California Colleges See Rise in Abortions

( – When the Supreme Court reversed the 1973 Roe v Wade decision in June 2022, many states started to re-evaluate their abortion laws. California, on the other hand, doubled down on its existing policies — including a 2019 law that promotes abortion pills on college campuses. The result should have been easily predictable.

Democrat Policy Pushes Pill to Students

On October 11, 2019, California Governor Gavin Newsom (D) signed Senate Bill 24, which funded the supply of abortion pills through health centers on college campuses and required all student health services to provide the medication. The bill was expected to cost taxpayers around $173,000 to set up — not including the cost of the actual drugs.

Abortion pills are controversial, and not all the opposition comes from people who believe abortion is wrong. Last year, the attorneys general of 20 states warned pharmacies that it is a federal crime to send the medications by mail, and pointed out that the pills are almost six times as likely to cause complications as surgical abortions. California’s ultra-liberal state government has gone ahead with the program, though, and all students at the state’s colleges now have easy access to abortion pills if they want them.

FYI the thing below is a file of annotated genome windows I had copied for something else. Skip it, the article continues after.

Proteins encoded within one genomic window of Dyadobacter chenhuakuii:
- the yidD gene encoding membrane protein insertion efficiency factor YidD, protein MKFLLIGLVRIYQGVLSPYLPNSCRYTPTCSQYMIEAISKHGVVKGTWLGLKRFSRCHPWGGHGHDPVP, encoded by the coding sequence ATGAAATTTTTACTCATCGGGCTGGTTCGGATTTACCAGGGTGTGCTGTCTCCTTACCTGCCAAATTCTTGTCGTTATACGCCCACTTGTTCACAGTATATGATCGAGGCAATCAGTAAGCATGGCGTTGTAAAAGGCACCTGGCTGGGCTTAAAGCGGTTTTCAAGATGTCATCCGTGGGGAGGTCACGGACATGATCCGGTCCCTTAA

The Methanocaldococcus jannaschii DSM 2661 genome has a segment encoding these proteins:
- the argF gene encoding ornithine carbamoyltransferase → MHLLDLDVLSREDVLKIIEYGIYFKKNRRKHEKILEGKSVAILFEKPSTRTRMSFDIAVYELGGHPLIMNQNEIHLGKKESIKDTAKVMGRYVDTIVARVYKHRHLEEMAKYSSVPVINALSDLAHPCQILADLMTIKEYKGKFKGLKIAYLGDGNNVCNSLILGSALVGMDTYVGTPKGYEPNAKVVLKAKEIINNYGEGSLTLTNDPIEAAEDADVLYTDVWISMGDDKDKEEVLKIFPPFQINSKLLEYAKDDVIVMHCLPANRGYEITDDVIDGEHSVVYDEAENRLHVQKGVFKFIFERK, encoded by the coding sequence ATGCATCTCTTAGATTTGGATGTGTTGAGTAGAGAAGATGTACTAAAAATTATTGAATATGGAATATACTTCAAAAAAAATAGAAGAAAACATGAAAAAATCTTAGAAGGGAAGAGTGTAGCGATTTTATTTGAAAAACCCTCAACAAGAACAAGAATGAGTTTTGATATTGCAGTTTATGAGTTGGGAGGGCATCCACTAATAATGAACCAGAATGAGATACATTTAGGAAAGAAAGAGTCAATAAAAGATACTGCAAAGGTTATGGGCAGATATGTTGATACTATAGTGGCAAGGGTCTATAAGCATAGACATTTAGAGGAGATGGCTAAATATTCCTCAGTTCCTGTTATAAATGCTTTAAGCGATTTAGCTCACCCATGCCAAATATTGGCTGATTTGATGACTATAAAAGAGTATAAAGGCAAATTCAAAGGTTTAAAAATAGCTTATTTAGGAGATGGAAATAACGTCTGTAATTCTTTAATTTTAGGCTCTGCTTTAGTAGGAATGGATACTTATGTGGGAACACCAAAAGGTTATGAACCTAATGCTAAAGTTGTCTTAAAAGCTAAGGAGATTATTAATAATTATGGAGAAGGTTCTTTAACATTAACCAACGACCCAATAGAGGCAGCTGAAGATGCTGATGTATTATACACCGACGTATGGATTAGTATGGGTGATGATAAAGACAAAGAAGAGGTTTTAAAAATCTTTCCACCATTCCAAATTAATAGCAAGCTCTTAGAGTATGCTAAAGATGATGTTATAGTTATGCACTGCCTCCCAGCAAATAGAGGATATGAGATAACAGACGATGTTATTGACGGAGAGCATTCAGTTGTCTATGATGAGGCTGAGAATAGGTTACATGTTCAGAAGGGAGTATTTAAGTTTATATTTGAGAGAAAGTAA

Predictably, the result has been a spike in abortions among students. The latest report from the California Commission on the Status of Women and Girls shows that 427 abortions were performed in the state’s college system in 2023, at a cost of $1,847,306. Of that, $926,506 came from taxpayer-funded grants.

Numbers Could Grow

Pro-life advocates are warning that the number of abortions in California’s colleges is rising since Newsome signed SB24, but it’s possible that number could grow even more — because, right now, many students don’t know student health centers can provide the medication.

It turns out that while most colleges lean heavily liberal, they’re still not huge fans of handing abortion pills to their students. Before the bill was passed, colleges were unusually reluctant to endorse it, citing worries about how much it would cost them and whether they’d be liable for complications that happened on their campuses.

It seems they’re minimizing cost and risk by simply not telling students about the service. If that changes, or the state government runs its own information campaign, the number of students using it could surge again. California shows no sign of backing down, though, even if the tide is against them nationally.

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